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Friday, July 31, 2015

Stan Lee

Stan Lee [born Stanley Martin Lieber, December 28, 1922] is an American comic book writer, editor, publisher, media producer, television host, actor, and former president and chairman of Marvel Comics.

In collaboration with several artists, including Jack Kirby and Steve Ditko, he co-created Spider-Man, the Hulk, the Fantastic Four, Iron Man, Thor, the X-Men, and many other fictional characters, introducing complex, naturalistic characters and a thoroughly shared universe into superhero comic books. In addition, he headed the first major successful challenge to the industry's censorship organization, the Comics Code Authority, and forced it to reform its policies. Lee subsequently led the expansion of Marvel Comics from a small division of a publishing house to a large multimedia corporation.

He was inducted into the comic book industry's Will Eisner Award Hall of Fame in 1994 and the Jack Kirby Hall of Fame in 1995. Lee received a National Medal of Arts in 2008.

Stanley Martin Lieber was born on December 28, 1922 in New York City, in the apartment of his Romanian-born Jewish immigrant parents, Celia [née Solomon] and Jack Lieber, at the corner of West 98th Street and West End Avenue in Manhattan. His father, trained as a dress cutter, worked only sporadically after the Great Depression, and the family moved further uptown to Fort Washington Avenue, in Washington Heights, Manhattan. When Lee was nearly 9, his only sibling, brother Larry Lieber, was born. He said in 2006 that as a child he was influenced by books and movies, particularly those with Errol Flynn playing heroic roles. By the time Lee was in his teens, the family was living in a one-bedroom apartment at 1720 University Avenue in the Bronx. Lee described it as "a third-floor apartment facing out back", with him and his brother sharing a bedroom and his parents using a foldout couch.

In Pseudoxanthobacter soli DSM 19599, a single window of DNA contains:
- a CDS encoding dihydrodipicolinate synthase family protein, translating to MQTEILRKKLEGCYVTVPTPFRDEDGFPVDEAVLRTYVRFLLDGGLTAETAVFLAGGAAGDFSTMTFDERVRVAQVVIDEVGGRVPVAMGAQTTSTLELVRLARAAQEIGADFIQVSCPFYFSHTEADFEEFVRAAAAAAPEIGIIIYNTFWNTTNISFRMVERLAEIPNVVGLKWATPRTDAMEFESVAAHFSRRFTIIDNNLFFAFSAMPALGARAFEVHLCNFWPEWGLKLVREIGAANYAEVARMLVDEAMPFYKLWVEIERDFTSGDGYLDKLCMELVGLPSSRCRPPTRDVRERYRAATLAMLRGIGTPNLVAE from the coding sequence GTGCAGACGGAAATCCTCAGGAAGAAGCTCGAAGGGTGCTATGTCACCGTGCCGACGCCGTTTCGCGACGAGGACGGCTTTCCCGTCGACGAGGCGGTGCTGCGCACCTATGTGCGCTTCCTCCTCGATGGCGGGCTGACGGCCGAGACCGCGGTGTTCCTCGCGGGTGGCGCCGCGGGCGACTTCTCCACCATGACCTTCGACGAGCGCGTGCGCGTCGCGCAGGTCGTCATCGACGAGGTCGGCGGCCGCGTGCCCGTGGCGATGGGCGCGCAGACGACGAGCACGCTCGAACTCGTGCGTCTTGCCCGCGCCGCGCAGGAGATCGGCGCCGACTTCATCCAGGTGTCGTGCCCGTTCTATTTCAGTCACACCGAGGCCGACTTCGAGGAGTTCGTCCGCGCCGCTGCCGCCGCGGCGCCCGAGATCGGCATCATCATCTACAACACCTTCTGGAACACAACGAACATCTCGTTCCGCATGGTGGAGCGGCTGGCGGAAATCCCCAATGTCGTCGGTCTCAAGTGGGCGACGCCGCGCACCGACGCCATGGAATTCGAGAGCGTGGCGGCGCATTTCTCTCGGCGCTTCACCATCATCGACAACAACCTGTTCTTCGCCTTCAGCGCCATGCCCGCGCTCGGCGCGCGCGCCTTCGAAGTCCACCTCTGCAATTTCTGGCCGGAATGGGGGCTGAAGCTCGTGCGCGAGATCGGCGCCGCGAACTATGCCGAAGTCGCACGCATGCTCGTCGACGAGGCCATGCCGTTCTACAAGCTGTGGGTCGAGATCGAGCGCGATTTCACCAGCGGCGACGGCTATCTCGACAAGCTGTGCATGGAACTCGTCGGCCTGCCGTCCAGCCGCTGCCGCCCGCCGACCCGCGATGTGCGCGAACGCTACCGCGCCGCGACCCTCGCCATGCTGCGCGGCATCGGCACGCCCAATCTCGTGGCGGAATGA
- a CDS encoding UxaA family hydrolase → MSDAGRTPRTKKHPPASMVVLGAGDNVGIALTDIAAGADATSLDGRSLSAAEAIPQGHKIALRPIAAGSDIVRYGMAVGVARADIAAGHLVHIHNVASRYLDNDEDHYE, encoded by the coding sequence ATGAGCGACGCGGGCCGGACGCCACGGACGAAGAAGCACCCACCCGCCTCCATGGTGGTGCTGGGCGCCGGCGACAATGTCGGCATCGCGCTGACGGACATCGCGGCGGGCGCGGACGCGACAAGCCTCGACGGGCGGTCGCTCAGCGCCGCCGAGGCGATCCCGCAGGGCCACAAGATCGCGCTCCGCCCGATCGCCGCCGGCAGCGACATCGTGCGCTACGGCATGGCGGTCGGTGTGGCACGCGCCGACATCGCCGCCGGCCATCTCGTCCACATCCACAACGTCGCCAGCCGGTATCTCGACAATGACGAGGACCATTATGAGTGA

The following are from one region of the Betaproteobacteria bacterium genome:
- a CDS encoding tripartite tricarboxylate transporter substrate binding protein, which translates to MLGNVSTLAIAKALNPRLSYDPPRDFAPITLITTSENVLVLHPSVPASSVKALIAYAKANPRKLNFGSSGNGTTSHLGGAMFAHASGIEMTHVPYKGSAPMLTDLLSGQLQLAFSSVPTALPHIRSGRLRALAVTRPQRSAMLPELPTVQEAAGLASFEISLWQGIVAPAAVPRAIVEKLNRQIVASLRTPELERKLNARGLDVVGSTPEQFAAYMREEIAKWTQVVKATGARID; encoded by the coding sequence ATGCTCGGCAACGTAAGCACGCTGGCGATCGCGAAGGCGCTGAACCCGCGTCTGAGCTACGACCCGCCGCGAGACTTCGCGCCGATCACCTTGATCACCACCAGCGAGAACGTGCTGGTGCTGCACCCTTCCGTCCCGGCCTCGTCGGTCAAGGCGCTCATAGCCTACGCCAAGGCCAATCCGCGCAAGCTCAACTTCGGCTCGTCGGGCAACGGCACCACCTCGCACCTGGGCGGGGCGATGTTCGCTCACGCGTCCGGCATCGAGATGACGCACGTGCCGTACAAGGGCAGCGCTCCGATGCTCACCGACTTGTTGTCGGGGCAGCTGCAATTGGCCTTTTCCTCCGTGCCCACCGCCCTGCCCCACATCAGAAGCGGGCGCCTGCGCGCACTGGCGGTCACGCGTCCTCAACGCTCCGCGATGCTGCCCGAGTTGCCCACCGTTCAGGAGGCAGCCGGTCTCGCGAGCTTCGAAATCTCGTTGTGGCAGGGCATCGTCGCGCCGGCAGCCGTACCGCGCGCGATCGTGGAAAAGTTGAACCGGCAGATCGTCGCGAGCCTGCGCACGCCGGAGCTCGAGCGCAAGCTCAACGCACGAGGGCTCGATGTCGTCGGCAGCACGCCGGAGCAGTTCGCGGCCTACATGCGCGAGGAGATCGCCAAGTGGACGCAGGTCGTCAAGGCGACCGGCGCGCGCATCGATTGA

Lee attended DeWitt Clinton High School in the Bronx. In his youth, Lee enjoyed writing, and entertained dreams of one day writing The Great American Novel. He has said that in his youth he worked such part-time jobs as writing obituaries for a news service and press releases for the National Tuberculosis Center; delivering sandwiches for the Jack May pharmacy to offices in Rockefeller Center; working as an office boy for a trouser manufacturer; ushering at the Rivoli Theater on Broadway; and selling subscriptions to the New York Herald Tribune newspaper. He graduated from high school early, aged 16½ in 1939, and joined the WPA Federal Theatre Project.

source: wikipedia

Thursday, July 30, 2015

Splashes of Color

Article by: Anna Gamboa

 Street art gets elevated and exposed to a wider audience at Bonifacio Global City.
Trust Bonifacio Global City to take street art to new levels. Visitors, residents and those working in the district were surprised as colors and forms began to take shape on many walls on large buildings. An initiative of the Bonifacio Arts Foundation, Inc., the group partnered with LA-based art consultancy Le Basse Projects to curate the right blend of Filipino and foreign artists.

One of the most-seen murals around BGC, Drew Merritt and Cyrcle collaborated on the huge mural of the sideways suspended spaceman, an impossible astronaut in grayscale with straight lime green neon bars woven in and out of the figure. Another work by Merritt portrays a stark, alluring and almost monochromatic pin-up girl, whose back is presented to the viewer.